All of these reasons that lead offerors to avoid properly marking and documenting hazmat shipment also tend to lead to inadequate containers or packagings being used to protect the hazmat materials from the rigors of the transportation environment. Substandard materials, in turn, lead to an increased probability of unintended releases (or possibly intended releases in the case of terrorists) of hazardous materials in transit. This is the general reason that Congress authorized DOT to undertake these ‘enhanced enforcement activities’ when they passed the Hazardous Materials Transportation Safety and Security Reauthorization Act (HMTSSRA) of 2005.


Opening Undeclared Hazmat Packages


Ultimately PHMSA has decided that the only reasonable way to ‘detect’ these undeclared hazmat shipments is to open containers and/or packagings that hold hazmat containers, hoping to find markings on the interior containers that will be labeled in such a manner that the hazardous materials will be identifiable. I question the assumption that it will be safe to open the outer container or packaging.


If it is assumed that the package was prepared by someone ignorant of the marking and documentation requirements for hazmat shipping, it should also be assumed that the offeror was ignorant of the adequate packaging requirements of the same regulation. Thus, by definition, the interior packaging cannot be assumed to be intact or safe.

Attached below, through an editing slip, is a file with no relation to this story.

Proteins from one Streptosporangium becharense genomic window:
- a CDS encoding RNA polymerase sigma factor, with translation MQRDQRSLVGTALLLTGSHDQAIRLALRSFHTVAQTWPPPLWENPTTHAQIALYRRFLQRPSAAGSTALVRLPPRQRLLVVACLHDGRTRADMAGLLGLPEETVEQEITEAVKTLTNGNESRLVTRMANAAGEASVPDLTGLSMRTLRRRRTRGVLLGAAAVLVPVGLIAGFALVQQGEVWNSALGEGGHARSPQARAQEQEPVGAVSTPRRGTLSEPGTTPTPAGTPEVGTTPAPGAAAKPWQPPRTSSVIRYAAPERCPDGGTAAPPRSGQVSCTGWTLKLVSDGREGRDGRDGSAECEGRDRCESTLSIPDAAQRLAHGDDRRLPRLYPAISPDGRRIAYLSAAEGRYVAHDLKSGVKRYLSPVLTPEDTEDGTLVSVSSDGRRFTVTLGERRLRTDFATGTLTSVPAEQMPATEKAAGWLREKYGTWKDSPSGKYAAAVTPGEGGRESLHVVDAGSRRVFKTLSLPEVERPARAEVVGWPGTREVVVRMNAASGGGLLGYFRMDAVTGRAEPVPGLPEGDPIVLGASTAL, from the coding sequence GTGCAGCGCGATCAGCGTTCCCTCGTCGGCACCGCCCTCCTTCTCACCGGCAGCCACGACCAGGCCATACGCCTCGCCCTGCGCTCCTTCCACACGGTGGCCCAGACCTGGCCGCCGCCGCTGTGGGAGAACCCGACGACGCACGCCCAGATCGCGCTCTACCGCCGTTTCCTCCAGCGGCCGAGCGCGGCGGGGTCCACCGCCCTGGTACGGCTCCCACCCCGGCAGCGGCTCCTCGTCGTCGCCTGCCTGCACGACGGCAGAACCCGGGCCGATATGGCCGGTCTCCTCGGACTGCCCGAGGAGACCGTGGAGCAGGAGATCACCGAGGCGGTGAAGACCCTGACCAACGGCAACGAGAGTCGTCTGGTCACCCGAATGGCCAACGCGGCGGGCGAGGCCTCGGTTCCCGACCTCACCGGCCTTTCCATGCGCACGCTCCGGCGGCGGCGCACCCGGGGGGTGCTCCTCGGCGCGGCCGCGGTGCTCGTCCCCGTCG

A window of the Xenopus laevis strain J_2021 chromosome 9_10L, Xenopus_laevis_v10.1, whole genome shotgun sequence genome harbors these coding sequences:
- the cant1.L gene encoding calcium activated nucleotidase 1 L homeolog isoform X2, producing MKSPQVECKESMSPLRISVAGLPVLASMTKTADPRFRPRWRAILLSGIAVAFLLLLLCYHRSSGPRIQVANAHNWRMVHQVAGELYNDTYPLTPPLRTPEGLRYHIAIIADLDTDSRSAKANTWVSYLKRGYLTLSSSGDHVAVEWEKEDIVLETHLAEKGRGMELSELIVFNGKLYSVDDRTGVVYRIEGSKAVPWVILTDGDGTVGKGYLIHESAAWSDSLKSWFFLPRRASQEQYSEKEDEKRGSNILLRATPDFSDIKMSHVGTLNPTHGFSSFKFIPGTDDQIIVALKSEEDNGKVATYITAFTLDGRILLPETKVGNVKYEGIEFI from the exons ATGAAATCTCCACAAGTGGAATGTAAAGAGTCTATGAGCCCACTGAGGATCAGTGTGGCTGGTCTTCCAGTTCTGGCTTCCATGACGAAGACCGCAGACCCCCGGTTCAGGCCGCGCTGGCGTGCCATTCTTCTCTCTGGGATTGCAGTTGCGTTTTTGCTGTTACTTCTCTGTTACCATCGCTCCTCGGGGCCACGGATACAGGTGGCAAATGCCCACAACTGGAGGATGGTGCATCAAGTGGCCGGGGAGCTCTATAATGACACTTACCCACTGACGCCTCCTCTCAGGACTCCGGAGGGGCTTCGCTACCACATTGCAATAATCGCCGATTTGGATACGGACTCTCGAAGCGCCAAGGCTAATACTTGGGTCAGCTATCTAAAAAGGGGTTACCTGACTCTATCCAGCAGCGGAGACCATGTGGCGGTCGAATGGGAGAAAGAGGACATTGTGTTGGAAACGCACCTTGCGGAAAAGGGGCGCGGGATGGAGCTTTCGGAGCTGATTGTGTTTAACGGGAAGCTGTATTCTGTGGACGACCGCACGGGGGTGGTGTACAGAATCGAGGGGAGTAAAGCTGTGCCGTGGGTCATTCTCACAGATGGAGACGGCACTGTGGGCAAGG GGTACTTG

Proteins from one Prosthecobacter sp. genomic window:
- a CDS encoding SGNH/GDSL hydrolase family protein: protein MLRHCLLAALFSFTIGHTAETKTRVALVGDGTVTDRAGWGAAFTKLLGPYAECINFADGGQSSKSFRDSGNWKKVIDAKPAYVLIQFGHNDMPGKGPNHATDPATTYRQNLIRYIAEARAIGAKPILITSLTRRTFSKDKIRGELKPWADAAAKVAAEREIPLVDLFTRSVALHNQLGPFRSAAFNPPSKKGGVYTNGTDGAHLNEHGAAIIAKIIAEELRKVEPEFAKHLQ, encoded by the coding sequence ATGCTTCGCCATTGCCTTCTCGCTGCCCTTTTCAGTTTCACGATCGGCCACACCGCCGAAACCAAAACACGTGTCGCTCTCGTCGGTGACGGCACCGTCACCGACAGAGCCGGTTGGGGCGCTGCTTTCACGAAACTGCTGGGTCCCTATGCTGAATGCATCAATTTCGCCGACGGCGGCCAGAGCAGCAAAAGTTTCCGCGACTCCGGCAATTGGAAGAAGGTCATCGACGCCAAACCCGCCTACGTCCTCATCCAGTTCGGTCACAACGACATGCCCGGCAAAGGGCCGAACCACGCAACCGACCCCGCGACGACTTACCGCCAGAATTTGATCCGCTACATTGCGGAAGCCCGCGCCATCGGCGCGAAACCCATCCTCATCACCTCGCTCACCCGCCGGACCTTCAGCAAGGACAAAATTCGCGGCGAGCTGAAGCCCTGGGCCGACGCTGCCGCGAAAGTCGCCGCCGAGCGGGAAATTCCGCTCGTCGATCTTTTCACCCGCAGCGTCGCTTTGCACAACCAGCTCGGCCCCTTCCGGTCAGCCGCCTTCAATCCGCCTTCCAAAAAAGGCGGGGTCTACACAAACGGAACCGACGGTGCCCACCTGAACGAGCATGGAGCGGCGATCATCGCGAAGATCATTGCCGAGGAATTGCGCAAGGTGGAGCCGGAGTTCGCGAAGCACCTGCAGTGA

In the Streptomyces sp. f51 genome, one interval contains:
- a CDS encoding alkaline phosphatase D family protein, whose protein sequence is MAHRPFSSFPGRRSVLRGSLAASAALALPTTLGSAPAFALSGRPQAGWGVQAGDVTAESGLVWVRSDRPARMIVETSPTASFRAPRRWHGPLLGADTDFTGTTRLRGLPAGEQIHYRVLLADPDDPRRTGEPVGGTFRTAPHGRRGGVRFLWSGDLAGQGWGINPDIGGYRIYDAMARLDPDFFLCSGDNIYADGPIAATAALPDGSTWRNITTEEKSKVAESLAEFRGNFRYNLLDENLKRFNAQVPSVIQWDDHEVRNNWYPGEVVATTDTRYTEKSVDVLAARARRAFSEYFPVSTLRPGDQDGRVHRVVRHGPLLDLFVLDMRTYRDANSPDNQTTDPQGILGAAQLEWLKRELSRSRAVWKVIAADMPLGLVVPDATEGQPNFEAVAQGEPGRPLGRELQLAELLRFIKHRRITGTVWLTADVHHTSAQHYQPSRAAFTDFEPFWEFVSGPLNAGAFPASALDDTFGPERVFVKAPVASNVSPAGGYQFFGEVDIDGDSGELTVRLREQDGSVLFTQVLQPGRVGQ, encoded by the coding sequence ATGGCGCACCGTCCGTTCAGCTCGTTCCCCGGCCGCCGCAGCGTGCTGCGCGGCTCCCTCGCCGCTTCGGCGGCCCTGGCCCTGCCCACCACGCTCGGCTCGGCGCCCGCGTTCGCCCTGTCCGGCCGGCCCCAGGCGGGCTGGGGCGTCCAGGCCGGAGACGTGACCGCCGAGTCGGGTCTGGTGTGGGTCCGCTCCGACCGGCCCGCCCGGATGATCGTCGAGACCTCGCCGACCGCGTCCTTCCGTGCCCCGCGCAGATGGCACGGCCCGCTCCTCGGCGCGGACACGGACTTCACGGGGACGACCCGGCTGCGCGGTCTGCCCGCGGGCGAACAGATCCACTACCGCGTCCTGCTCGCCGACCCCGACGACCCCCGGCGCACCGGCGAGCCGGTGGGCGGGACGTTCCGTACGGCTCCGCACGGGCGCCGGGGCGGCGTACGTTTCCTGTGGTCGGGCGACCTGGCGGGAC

If it is assumed that the package was prepared by someone that was trying to avoid the excess costs associated with hazmat shipping surcharges, it should also be assumed that the offeror would also avoid buying the appropriate combination packagings or container required to safely contain the hazmat. Again, the interior package cannot be assumed to be intact or safe.


Finally, if it is assumed that the offeror was actually a terrorist attempting to ship hazardous materials to a confederate or shipping hazmat as a weapon, it must be assumed that there would be anti-handling devices associated with the packaging to prevent an ‘unauthorized’ opening of the shipment from prematurely divulging the intended attack. In this case the interior package must be assumed to be unsafe.


From just these three cases we can see that it would be extremely unwise to allow a DOT inspector to open a potentially undeclared hazmat shipment in transit. At the very least there should be provisions for isolating the package/shipment in a safe location and requiring the inspector to be properly equipped with personal protective equipment appropriate to the worst case release expected for material thought to be in the shipment.


Inadequate SafetyReview


It is clear to me that the people associated with the preparation of this NPRM have never been involved in a chemical hazard review or a process hazard analysis. There has been no attempt to take into account the safety of DOT inspectors or transportation personnel when potentially undeclared hazmat packages are opened. This gross failure to take into account the potential for personnel exposures to dangerous chemicals would be considered a criminal violation of several OSHA and EPA regulations if it were to take place in a chemical facility.